We have tasted Manzanilla in its homeland, and we have tasted it here and we’re not sure why there always seems to be a bit of a difference.  In Spain - specifically in Andalucia - it is fresher and more delicious somehow.  Maybe it's the surroundings (and a particular memory of the Bar Zapata in Cadiz comes to mind) perhaps it's the travelling that it doesn't like, or more likely it's the fact that Manzanilla for the UK market is kept at 15.0% abv so that it attracts the regular Excise Duty rate rather than the higher fortified rate which the traditional Spanish level of 15.5% abv would attract.  Either way finding Manzanilla in the UK that comes close to that tasted in Spain always seems to be a bit of a challenge.  To date, the closest we've got is with the Manzanilla En Rama bottled unfiltered for the Ferria de Sanlucar (in May) by Bodegas Argueso.  The trouble with this is that it's only available for a short while, only then in limited quantities, has a short shelf-life, and costs plenty.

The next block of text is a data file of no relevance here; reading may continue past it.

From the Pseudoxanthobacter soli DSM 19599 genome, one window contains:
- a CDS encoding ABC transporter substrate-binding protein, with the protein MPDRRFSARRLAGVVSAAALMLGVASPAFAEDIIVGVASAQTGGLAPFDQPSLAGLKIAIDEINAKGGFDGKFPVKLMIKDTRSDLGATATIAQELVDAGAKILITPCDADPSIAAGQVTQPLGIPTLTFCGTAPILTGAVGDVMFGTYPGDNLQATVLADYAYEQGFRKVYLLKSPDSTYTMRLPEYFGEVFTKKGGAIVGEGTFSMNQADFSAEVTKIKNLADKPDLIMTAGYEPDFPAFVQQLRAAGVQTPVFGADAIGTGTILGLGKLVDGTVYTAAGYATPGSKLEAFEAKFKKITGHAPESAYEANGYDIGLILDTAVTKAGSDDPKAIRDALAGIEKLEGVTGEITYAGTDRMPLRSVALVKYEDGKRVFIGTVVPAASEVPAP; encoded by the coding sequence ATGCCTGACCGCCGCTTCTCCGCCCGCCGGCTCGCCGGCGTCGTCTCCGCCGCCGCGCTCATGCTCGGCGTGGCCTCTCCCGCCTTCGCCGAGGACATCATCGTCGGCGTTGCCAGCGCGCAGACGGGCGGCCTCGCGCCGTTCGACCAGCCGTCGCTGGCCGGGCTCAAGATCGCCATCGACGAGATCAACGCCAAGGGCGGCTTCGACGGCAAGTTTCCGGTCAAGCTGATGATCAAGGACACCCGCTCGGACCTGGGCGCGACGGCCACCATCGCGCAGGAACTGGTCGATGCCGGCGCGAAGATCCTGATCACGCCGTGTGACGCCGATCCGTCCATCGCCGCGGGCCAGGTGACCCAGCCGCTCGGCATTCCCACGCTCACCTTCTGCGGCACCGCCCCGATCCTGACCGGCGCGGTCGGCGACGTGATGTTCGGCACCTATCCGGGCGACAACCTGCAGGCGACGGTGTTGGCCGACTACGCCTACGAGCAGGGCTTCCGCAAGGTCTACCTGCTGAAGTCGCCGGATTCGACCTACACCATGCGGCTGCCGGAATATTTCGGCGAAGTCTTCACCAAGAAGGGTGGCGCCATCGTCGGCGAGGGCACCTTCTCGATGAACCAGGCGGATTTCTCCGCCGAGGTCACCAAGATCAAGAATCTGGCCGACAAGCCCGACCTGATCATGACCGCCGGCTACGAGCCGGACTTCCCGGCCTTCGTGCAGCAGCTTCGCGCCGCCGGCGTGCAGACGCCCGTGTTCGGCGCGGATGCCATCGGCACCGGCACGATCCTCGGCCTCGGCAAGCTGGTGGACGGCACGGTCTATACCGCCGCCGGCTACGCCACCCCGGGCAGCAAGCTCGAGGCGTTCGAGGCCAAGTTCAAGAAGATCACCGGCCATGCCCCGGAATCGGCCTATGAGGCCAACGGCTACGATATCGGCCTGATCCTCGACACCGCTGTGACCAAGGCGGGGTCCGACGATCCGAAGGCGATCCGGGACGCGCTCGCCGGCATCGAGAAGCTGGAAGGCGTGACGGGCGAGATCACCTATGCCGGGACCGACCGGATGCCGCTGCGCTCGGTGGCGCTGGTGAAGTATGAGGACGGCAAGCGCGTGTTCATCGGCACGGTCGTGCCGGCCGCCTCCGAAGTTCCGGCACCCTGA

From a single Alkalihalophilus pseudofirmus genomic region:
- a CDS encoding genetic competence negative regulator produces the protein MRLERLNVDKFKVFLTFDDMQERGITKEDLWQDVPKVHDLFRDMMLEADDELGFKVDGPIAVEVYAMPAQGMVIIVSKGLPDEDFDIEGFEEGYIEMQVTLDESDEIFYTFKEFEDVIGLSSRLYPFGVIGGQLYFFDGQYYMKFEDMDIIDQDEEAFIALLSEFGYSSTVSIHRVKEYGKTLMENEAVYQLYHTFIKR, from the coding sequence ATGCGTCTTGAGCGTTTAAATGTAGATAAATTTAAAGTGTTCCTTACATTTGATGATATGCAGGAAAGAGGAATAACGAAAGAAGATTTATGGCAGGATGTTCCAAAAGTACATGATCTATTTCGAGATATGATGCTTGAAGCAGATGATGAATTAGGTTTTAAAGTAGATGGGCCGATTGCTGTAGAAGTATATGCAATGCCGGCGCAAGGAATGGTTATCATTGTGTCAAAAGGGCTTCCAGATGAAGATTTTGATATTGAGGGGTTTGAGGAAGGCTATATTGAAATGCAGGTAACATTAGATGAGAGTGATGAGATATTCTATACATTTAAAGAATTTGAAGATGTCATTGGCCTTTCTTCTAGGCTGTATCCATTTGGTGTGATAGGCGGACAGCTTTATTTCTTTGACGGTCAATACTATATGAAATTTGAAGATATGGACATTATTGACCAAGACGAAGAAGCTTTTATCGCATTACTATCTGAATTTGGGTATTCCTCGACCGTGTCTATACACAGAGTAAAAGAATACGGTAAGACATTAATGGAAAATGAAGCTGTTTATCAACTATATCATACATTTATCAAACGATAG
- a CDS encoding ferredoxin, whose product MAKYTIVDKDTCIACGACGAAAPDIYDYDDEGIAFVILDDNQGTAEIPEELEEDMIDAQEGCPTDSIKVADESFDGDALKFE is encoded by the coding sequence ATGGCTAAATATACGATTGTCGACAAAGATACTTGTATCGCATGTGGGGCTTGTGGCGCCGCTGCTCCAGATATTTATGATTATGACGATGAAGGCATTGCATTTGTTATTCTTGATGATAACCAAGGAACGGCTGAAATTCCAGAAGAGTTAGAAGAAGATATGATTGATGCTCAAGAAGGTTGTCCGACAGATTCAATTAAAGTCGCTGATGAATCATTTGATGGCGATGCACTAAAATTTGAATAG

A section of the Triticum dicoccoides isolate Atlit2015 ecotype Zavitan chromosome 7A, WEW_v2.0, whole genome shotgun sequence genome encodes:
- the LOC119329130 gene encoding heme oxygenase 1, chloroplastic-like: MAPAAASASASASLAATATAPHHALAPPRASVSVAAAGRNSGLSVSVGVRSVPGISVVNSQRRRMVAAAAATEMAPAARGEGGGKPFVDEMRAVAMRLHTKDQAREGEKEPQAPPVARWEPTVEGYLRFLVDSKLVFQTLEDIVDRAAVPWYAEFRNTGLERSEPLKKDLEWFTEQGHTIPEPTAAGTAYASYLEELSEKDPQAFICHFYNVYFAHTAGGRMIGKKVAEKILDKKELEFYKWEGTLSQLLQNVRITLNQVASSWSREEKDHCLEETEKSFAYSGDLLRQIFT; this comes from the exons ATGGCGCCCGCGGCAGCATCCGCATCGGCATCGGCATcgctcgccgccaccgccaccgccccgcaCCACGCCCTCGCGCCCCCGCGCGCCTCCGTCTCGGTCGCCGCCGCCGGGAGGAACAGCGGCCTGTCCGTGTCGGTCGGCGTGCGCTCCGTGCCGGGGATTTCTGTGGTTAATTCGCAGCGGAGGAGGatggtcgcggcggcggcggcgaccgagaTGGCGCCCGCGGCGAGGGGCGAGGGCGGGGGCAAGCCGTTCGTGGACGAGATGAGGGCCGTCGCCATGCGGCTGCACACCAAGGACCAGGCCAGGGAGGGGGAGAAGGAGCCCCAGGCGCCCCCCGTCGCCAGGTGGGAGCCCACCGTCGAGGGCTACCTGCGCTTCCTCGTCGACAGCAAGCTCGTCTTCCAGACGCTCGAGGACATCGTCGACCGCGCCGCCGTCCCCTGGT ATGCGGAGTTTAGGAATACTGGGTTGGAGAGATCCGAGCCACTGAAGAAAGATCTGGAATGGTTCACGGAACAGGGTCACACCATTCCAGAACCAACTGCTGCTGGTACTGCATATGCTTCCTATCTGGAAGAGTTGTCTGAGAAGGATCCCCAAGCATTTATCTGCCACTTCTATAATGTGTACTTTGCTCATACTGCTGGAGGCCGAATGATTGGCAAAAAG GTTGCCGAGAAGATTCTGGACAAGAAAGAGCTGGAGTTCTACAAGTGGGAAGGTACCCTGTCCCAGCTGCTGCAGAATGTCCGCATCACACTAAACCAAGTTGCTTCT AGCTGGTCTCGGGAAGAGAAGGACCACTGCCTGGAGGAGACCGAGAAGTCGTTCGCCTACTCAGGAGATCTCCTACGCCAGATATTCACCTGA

What a revelation it was therefore to open this chilled sample of La Sanluquena (and compare it with the San Leon from Argueso of course).  Whilst the San Leon was delicious, fresh and tangy the La Sanluquena was equally so, still with the same level of yeasty freshness but with somehow more depth and length.  The best news though is that it’s cheaper than the San Leon too.  In fact, La Sanluquena is only slightly more expensive than Las Medallas which is even better news!

If you know what we’re on about when we rave about Sherry then we understand each other, and we know you’ll be in to snaffle some before it all goes.  However, if you have read this blog and still don’t know what all the fuss is about, do yourself a favour and chuck £6.25 at a half bottle and stick it in the fridge for a day.  When you get home, prepare some posh nibbles (olives, nuts, stuff with proscuitto on, you know what we mean) and serve yourself a chilled glass of Manzanilla La Sanluquena.

Click here to visit our website and order some.